Belly Fat Increases Your Risk of Death

Belly Fat Increases Your Risk of Death

The first thing that needs to be known is that there are two types of visceral fat: subcutaneous and visceral. Subcutaneous means under your skin; it’s not really part of your body, but rather just where all the blood vessels go through. Visceral fat is located around organs like your heart, liver, kidneys, spleen and intestines. (1)

Subcutaneous Versus Visceral Fat

In general, subcutaneous fat tends to be lighter in color than visceral fat. You might have a little bit of both at any given time. However, if you’re overweight or obese then you tend to accumulate more visceral fat than subcutaneous fat.

If you’re trying to lose weight, then one way to do so is to reduce your amount of visceral fat. If you want to gain weight, then increasing your amount of subcutaneous fat will likely result in greater success. (2)

How Much Visceral Fat Is Too Much?

It depends on many factors such as age, gender and genetics. It’s also related to health and other factors such as smoking. For example, men tend to have more visceral fat than women, especially after puberty. (3)

Having a lot of visceral fat is linked with diseases like type 2 diabetes, high blood pressure and cardiovascular disease. (4)

Is Your Belly Fat Dangerous?

It isn’t just dangerous, it’s potentially deadly. It’s tied to bigger chances of an earlier death and a shorter life expectancy overall. (5)

You might think that’s only true for those who are morbidly obese. That’s not the case. Even within the “normal” weight range, having a large amount of visceral fat is dangerous. (6)

Belly Fat in Men vs. Women

When it comes to men, visceral fat can affect their ability to father children. It’s also linked to lower testosterone levels and male infertility in general. (7)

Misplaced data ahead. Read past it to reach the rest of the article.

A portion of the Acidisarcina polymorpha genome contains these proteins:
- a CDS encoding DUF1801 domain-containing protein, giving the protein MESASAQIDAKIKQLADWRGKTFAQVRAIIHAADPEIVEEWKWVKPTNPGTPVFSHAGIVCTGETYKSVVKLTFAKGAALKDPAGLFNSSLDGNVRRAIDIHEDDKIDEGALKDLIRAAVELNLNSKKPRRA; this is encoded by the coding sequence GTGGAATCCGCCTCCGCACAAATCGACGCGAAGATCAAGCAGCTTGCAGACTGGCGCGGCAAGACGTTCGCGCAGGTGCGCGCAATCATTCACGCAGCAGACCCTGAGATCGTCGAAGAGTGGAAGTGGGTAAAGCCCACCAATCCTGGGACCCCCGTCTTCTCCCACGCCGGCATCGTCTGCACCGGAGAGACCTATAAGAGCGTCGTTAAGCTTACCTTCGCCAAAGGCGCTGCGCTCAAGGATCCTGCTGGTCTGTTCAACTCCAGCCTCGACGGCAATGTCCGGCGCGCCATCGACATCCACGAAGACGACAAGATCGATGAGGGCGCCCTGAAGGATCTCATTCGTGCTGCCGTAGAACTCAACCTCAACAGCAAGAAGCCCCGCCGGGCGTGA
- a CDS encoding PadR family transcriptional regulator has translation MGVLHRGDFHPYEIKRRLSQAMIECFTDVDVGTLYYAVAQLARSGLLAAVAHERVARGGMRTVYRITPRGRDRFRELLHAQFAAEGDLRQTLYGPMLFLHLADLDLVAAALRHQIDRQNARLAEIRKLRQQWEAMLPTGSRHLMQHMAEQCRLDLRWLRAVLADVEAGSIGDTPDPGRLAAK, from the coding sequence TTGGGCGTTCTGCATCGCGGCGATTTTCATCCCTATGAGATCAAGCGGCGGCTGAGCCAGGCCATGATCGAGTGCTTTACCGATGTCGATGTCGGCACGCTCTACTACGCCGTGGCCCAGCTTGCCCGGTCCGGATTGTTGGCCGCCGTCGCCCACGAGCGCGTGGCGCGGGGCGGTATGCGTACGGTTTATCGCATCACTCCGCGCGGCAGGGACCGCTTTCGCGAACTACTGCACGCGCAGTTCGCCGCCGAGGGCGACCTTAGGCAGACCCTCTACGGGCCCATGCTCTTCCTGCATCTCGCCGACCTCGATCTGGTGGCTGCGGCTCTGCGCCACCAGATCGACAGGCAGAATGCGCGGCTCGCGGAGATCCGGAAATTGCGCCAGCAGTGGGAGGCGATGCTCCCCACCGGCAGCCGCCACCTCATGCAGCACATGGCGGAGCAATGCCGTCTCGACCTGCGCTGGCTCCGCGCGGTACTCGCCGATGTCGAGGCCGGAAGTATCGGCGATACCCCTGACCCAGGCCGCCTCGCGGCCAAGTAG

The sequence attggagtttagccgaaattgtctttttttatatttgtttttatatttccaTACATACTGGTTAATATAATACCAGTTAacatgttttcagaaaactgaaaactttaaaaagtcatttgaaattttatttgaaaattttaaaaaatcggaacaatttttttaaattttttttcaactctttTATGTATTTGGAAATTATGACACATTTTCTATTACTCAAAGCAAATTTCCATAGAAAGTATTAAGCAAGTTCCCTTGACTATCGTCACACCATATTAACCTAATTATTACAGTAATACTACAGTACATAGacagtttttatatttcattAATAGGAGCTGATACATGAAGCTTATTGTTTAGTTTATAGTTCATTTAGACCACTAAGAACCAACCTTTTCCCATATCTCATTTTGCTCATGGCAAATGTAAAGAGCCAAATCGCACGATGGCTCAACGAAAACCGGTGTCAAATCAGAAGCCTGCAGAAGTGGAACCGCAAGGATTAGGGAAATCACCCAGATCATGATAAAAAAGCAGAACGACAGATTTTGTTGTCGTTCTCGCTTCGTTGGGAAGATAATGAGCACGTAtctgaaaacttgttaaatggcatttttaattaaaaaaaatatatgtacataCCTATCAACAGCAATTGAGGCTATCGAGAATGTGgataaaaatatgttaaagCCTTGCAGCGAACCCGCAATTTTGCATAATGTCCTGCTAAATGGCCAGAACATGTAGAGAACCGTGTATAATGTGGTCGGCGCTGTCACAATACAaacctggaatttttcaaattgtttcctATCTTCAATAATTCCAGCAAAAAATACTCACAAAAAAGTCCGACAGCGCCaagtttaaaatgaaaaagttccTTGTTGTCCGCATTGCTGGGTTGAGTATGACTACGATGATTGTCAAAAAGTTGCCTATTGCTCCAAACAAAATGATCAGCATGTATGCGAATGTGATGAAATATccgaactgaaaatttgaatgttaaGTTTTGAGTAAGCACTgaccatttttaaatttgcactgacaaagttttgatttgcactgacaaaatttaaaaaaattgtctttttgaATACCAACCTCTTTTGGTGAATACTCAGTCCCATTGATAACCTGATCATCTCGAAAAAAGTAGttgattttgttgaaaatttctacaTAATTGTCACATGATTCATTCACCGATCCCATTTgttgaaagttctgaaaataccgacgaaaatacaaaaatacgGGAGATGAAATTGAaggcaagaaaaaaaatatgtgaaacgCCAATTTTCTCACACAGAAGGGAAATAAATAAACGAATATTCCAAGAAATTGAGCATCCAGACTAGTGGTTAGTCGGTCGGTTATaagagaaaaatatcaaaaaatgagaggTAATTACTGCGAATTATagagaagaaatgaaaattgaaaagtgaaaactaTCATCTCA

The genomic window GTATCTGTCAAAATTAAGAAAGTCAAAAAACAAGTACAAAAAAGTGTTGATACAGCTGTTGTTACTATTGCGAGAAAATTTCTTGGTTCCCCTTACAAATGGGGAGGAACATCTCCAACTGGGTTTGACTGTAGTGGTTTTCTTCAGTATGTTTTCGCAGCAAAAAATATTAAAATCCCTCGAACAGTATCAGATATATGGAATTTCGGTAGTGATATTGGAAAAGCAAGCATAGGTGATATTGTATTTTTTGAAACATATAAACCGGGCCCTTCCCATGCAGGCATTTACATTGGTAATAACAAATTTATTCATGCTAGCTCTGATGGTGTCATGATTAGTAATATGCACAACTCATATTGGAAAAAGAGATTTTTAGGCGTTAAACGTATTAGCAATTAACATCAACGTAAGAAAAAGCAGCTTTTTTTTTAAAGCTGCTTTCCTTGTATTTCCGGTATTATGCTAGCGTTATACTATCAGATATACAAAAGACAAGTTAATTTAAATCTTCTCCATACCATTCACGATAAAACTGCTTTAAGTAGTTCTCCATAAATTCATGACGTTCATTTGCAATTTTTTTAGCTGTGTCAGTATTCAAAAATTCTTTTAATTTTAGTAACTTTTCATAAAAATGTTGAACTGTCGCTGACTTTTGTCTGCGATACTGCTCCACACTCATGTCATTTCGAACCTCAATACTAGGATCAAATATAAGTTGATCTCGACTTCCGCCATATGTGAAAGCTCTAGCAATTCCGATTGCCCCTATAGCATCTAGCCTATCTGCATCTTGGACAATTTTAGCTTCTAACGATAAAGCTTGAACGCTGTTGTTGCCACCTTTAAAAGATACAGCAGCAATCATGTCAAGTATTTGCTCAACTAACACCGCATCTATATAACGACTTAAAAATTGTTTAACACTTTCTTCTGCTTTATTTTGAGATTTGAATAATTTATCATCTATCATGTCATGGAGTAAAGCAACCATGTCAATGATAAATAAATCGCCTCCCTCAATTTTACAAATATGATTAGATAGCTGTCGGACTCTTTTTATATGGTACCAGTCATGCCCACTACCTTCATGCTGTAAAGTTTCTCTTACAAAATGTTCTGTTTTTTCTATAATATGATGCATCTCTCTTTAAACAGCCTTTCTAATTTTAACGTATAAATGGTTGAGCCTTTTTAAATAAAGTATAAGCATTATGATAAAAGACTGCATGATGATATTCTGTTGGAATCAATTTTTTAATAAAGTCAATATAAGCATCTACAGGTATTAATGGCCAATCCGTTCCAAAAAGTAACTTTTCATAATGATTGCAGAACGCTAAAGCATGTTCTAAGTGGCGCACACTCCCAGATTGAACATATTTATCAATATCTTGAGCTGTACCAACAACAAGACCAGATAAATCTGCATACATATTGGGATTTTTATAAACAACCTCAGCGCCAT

Belly Fat Increases Your Risk of Death - GYM FIT WORKOUT

Belly fat in women is also dangerous. It tends to be linked with infertility and polycystic ovary syndrome. (8)

Why is Belly Fat so Dangerous?

It’s a fat that seems to have more of a negative impact on your organs than regular subcutaneous fat does. It releases various types of molecules and hormones into your system that are harmful to your body. (9)

It’s also a type of visceral fat that can’t be reduced by exercise. It’s stubborn fat that sticks with you no matter what you do.

Visceral fat seems to be the most dangerous, but subcutaneous fat can be a problem too. Subcutaneous fat is the most common type of fat in our bodies. It’s the fat that most people think of when they think of “body fat.” (10)

What Else Is Linked to Belly Fat?

Having a large waistline is linked with various health conditions that can shorten your life and make it less pleasant. (11) Some of these include:

High blood pressure

High cholesterol

Type 2 diabetes

Coronary heart disease

Metabolic syndromes

Fatty liver disease

Obstructive sleep apnea

These are all conditions that are serious enough that they require medical intervention. Many of these can be life-threatening if left untreated. (12)

How Can You Tell if You Have Too Much Belly Fat?

Sources & references used in this article:

General and abdominal adiposity and risk of death in Europe by T Pischon, H Boeing, K Hoffmann… – … England Journal of …, 2008 – Mass Medical Soc

Abdominal adipose tissue distribution, obesity, and risk of cardiovascular disease and death: 13 year follow up of participants in the study of men born in 1913. by B Larsson, K Svärdsudd, L Welin, L Wilhelmsen… – Br Med J (Clin Res …, 1984 –

Abdominal obesity and the risk of all-cause, cardiovascular, and cancer mortality by C Zhang, KM Rexrode, RM Van Dam, TY Li, FB Hu – Circulation, 2008 – Citeseer

Body fat distribution and 5-year risk of death in older women by AR Folsom, SA Kaye, TA Sellers, CP Hong, JR Cerhan… – Jama, 1993 –

Sagittal abdominal diameter and risk of sudden death in asymptomatic middle-aged men: the Paris Prospective Study I by JP Empana, P Ducimetiere, MA Charles, X Jouven – Circulation, 2004 – Am Heart Assoc